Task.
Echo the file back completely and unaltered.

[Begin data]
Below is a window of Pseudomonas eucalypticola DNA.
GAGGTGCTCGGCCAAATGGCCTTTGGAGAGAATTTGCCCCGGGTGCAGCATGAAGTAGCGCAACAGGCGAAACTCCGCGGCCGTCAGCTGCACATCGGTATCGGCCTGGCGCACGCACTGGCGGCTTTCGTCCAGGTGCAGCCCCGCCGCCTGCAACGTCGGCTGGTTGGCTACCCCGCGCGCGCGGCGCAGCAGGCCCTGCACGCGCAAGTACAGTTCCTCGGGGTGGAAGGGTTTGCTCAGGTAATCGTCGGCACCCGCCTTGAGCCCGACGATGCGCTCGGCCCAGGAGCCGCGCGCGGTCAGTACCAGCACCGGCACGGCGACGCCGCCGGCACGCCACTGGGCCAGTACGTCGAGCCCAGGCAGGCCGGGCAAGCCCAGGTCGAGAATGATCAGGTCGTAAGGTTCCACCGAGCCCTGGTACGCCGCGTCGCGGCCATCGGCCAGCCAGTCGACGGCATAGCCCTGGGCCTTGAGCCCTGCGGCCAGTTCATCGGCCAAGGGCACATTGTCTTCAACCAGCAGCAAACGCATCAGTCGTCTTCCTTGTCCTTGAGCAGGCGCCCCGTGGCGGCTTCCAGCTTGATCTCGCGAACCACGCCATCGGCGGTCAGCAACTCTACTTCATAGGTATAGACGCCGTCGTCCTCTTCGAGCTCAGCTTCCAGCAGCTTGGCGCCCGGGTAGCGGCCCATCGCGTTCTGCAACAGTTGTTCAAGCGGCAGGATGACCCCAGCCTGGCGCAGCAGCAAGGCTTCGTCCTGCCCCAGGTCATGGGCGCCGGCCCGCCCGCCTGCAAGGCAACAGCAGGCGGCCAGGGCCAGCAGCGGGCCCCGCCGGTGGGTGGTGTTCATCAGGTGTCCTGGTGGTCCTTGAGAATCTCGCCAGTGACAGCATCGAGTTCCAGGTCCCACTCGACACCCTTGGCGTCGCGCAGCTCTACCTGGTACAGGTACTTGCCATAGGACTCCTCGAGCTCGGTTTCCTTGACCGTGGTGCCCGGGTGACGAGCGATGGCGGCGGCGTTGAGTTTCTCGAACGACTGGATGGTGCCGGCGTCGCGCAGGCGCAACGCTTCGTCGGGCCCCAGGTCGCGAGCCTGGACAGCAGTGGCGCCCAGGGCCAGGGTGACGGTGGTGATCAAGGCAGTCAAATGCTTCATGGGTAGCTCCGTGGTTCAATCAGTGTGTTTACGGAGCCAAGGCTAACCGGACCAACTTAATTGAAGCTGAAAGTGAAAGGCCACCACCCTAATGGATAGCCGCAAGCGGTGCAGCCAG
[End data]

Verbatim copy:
Below is a window of Pseudomonas eucalypticola DNA.
GAGGTGCTCGGCCAAATGGCCTTTGGAGAGAATTTGCCCCGGGTGCAGCATGAAGTAGCGCAACAGGCGAAACTCCGCGGCCGTCAGCTGCACATCGGTATCGGCCTGGCGCACGCACTGGCGGCTTTCGTCCAGGTGCAGCCCCGCCGCCTGCAACGTCGGCTGGTTGGCTACCCCGCGCGCGCGGCGCAGCAGGCCCTGCACGCGCAAGTACAGTTCCTCGGGGTGGAAGGGTTTGCTCAGGTAATCGTCGGCACCCGCCTTGAGCCCGACGATGCGCTCGGCCCAGGAGCCGCGCGCGGTCAGTACCAGCACCGGCACGGCGACGCCGCCGGCACGCCACTGGGCCAGTACGTCGAGCCCAGGCAGGCCGGGCAAGCCCAGGTCGAGAATGATCAGGTCGTAAGGTTCCACCGAGCCCTGGTACGCCGCGTCGCGGCCATCGGCCAGCCAGTCGACGGCATAGCCCTGGGCCTTGAGCCCTGCGGCCAGTTCATCGGCCAAGGGCACATTGTCTTCAACCAGCAGCAAACGCATCAGTCGTCTTCCTTGTCCTTGAGCAGGCGCCCCGTGGCGGCTTCCAGCTTGATCTCGCGAACCACGCCATCGGCGGTCAGCAACTCTACTTCATAGGTATAGACGCCGTCGTCCTCTTCGAGCTCAGCTTCCAGCAGCTTGGCGCCCGGGTAGCGGCCCATCGCGTTCTGCAACAGTTGTTCAAGCGGCAGGATGACCCCAGCCTGGCGCAGCAGCAAGGCTTCGTCCTGCCCCAGGTCATGGGCGCCGGCCCGCCCGCCTGCAAGGCAACAGCAGGCGGCCAGGGCCAGCAGCGGGCCCCGCCGGTGGGTGGTGTTCATCAGGTGTCCTGGTGGTCCTTGAGAATCTCGCCAGTGACAGCATCGAGTTCCAGGTCCCACTCGACACCCTTGGCGTCGCGCAGCTCTACCTGGTACAGGTACTTGCCATAGGACTCCTCGAGCTCGGTTTCCTTGACCGTGGTGCCCGGGTGACGAGCGATGGCGGCGGCGTTGAGTTTCTCGAACGACTGGATGGTGCCGGCGTCGCGCAGGCGCAACGCTTCGTCGGGCCCCAGGTCGCGAGCCTGGACAGCAGTGGCGCCCAGGGCCAGGGTGACGGTGGTGATCAAGGCAGTCAAATGCTTCATGGGTAGCTCCGTGGTTCAATCAGTGTGTTTACGGAGCCAAGGCTAACCGGACCAACTTAATTGAAGCTGAAAGTGAAAGGCCACCACCCTAATGGATAGCCGCAAGCGGTGCAGCCAG